Jutla actually described two schemes: one is CBC-like (IACBC) and one is ECB-like (IAPM). The latter is what OCB builds on. OCB uses high-level ideas from Jutla’s scheme but adds in many additional tricks.

What did Gligor and Donescu do?

Virgil Gligor and Pompiliu Donescu were working on authenticated-encryption schemes at the same time that Jutla was. They described an authenticated-encryption mode, XCBC, in [Gligor, Donescu; Aug 18, 2000], taken from Gligor’s homepage. The mode is not similar to OCB, but it is similar to Jutla’s IACBC. We do not know the precise history of Gligor/Donescu and Jutla in devising their schemes; Jutla’s scheme was publicly distributed first, but only by a little. OCB was invented after both pieces of work made their debut.

One of the contributions of [Gligor, Donescu] is the use of mod-2n arithmetic in this context. In particular, Jutla had suggested the use of mod-p addition, and it was non-obvious that moving into this weaker algebraic structure would be OK. Later versions of [Gligor, Donescu; 18 August 2000] added in new schemes. Following Jutla, [Gligor, Donescu; October 2000] mention a parallelizable mode of operation similar to Jutla’s IAPM. Following my own work, [Gligor, Donescu; April 2001] updated their modes to use a single key and to deal with messages of arbitrary bit length.

What is a nonce and why do you need one?

In OCB, you must present a nonce each time you want to encrypt a string. When you decrypt, you need to present the same nonce. The nonce doesn’t have to be random or secret or unpredictable. It does have to be something new with each message you encrypt. A counter value will work for a nonce, and that is what is recommended. It doesn’t matter what the counter is initialized to. In general, a nonce is a string that is used used at most one time (either for sure, or almost for sure) within some established context. In OCB, this “context” is the “session” associated to the underlying encryption key K. For example, you may distribute the key K by a session-key distribution protocol, and then start using it. The nonces should now be unique within that session. Generating new nonces is the user’s responsibility, as is communicating them to the party that will decrypt.

A nonce is nothing new or strange for an encryption mode. If there were no nonce there would be only one ciphertext for each plaintext, key, and AD, and this means that the scheme would necessarily leak information (e.g., is the plaintext for the message just received the same as the plaintext for the previous message received?). In CBC mode the counterpart of a nonce is called an IV (initialization vector) and it needs to be adversarially unpredictable if you’re going to meet a strong definition of security. In OCB we have a weaker requirement on the nonce, and so we refrain from calling it an IV.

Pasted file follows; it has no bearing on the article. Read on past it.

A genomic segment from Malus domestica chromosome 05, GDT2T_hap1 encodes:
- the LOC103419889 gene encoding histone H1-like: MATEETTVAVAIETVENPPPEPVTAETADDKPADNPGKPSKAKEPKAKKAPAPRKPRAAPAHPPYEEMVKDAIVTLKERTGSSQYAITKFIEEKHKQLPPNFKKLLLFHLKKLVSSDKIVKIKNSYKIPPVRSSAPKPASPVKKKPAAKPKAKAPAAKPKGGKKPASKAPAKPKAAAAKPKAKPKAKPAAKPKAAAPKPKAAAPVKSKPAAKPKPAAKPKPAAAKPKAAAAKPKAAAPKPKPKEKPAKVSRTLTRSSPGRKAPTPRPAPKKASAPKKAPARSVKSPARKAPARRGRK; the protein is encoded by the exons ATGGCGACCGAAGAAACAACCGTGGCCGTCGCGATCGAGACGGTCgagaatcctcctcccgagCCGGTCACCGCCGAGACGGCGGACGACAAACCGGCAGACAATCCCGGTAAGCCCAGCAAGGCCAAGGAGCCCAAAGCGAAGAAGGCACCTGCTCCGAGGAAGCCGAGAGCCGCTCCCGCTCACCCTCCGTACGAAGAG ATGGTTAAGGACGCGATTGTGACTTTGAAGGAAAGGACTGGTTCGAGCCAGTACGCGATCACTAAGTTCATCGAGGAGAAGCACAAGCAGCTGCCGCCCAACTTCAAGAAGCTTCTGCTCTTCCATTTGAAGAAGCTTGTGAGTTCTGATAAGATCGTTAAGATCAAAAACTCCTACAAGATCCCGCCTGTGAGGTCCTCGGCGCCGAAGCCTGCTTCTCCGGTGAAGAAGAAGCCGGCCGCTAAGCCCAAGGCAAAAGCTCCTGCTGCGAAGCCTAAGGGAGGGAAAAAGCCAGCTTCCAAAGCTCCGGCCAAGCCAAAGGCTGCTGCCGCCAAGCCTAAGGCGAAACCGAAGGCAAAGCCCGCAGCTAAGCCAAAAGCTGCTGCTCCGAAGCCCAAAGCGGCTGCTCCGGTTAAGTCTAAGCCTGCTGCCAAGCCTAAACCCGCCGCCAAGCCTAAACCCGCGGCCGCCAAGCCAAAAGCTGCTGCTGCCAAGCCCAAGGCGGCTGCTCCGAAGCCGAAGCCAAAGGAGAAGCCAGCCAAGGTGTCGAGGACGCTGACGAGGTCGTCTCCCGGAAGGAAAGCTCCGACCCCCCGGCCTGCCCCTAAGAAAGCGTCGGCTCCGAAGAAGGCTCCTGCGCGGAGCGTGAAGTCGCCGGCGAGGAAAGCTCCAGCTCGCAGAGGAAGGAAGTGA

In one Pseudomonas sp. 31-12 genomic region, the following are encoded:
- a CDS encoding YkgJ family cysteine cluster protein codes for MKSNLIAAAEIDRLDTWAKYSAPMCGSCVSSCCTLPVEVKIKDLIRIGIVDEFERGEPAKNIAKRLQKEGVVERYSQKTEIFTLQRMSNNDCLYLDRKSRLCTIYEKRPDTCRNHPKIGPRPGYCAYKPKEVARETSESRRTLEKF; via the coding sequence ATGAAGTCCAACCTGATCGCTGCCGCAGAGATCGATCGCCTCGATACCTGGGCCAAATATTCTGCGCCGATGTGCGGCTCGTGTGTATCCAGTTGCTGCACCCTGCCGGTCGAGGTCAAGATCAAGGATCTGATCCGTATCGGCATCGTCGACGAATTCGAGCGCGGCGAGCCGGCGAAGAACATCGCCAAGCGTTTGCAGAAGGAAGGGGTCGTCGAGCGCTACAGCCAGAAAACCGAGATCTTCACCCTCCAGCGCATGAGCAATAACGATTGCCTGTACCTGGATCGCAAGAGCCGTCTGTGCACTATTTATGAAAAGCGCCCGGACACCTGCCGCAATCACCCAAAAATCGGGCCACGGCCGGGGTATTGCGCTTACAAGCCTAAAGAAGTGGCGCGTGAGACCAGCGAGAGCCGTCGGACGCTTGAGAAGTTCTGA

What happens if you repeat the nonce? You’re going to mess up authenticity for all future messages, and you’re going to mess up privacy for the messages that use the repeated nonce. So don’t do this. It is the user’s obligation to ensure that nonces don’t repeat within a session. In settings where this is infeasible, OCB should not be used.

We note that most conventional encryption modes fail, often quite miserably, if you repeat their supplied IV/nonce. Only recently (2006) did cryptographer’s develop a notion for an encryption scheme being maximally “resilient” to nonce-reuse. The notion is due to Tom Shrimpton and me and we also developed a scheme, SIV, to solve this problem. But it’s a conventional composed scheme: half the speed, or worse, of OCB. SIV makes a nice alternative to a composed scheme like CCM, EAX, offering comparable performance but a better security guarantee.

Is there code available? Is it free?

Yes there’s code and yes it’s free. Ted Krovetz wrote some nice code. See the top-level OCB page for a link. Other code for OCB is showing up in various cryptographic libraries. For example, OCB is now in OpenSSL